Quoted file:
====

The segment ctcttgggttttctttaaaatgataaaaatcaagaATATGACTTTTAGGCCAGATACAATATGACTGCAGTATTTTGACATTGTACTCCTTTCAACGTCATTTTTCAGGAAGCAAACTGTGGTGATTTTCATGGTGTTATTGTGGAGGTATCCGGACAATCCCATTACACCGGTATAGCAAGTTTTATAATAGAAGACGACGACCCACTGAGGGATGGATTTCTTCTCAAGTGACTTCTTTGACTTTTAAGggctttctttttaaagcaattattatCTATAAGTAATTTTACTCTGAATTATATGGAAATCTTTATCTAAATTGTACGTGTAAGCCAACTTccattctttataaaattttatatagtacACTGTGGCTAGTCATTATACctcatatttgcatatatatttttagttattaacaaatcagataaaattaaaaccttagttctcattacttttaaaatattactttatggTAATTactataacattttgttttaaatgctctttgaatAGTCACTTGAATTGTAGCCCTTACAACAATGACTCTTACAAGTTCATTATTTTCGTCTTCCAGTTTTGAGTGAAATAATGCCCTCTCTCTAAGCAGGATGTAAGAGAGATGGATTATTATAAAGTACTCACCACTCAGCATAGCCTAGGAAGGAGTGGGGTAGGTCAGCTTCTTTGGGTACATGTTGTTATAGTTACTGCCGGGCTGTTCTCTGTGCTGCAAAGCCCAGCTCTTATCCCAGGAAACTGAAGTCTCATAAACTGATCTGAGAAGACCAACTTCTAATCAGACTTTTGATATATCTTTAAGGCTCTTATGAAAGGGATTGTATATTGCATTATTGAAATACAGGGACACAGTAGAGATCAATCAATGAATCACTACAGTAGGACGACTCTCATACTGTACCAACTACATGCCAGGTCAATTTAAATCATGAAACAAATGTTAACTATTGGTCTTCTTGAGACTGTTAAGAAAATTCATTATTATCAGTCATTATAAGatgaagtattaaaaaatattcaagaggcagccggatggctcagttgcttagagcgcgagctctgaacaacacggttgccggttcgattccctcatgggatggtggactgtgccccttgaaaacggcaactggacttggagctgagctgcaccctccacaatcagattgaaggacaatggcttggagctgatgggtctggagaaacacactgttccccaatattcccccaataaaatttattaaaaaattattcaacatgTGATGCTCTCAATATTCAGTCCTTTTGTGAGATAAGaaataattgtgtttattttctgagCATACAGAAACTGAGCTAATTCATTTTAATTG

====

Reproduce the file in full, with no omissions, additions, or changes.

The segment ctcttgggttttctttaaaatgataaaaatcaagaATATGACTTTTAGGCCAGATACAATATGACTGCAGTATTTTGACATTGTACTCCTTTCAACGTCATTTTTCAGGAAGCAAACTGTGGTGATTTTCATGGTGTTATTGTGGAGGTATCCGGACAATCCCATTACACCGGTATAGCAAGTTTTATAATAGAAGACGACGACCCACTGAGGGATGGATTTCTTCTCAAGTGACTTCTTTGACTTTTAAGggctttctttttaaagcaattattatCTATAAGTAATTTTACTCTGAATTATATGGAAATCTTTATCTAAATTGTACGTGTAAGCCAACTTccattctttataaaattttatatagtacACTGTGGCTAGTCATTATACctcatatttgcatatatatttttagttattaacaaatcagataaaattaaaaccttagttctcattacttttaaaatattactttatggTAATTactataacattttgttttaaatgctctttgaatAGTCACTTGAATTGTAGCCCTTACAACAATGACTCTTACAAGTTCATTATTTTCGTCTTCCAGTTTTGAGTGAAATAATGCCCTCTCTCTAAGCAGGATGTAAGAGAGATGGATTATTATAAAGTACTCACCACTCAGCATAGCCTAGGAAGGAGTGGGGTAGGTCAGCTTCTTTGGGTACATGTTGTTATAGTTACTGCCGGGCTGTTCTCTGTGCTGCAAAGCCCAGCTCTTATCCCAGGAAACTGAAGTCTCATAAACTGATCTGAGAAGACCAACTTCTAATCAGACTTTTGATATATCTTTAAGGCTCTTATGAAAGGGATTGTATATTGCATTATTGAAATACAGGGACACAGTAGAGATCAATCAATGAATCACTACAGTAGGACGACTCTCATACTGTACCAACTACATGCCAGGTCAATTTAAATCATGAAACAAATGTTAACTATTGGTCTTCTTGAGACTGTTAAGAAAATTCATTATTATCAGTCATTATAAGatgaagtattaaaaaatattcaagaggcagccggatggctcagttgcttagagcgcgagctctgaacaacacggttgccggttcgattccctcatgggatggtggactgtgccccttgaaaacggcaactggacttggagctgagctgcaccctccacaatcagattgaaggacaatggcttggagctgatgggtctggagaaacacactgttccccaatattcccccaataaaatttattaaaaaattattcaacatgTGATGCTCTCAATATTCAGTCCTTTTGTGAGATAAGaaataattgtgtttattttctgagCATACAGAAACTGAGCTAATTCATTTTAATTG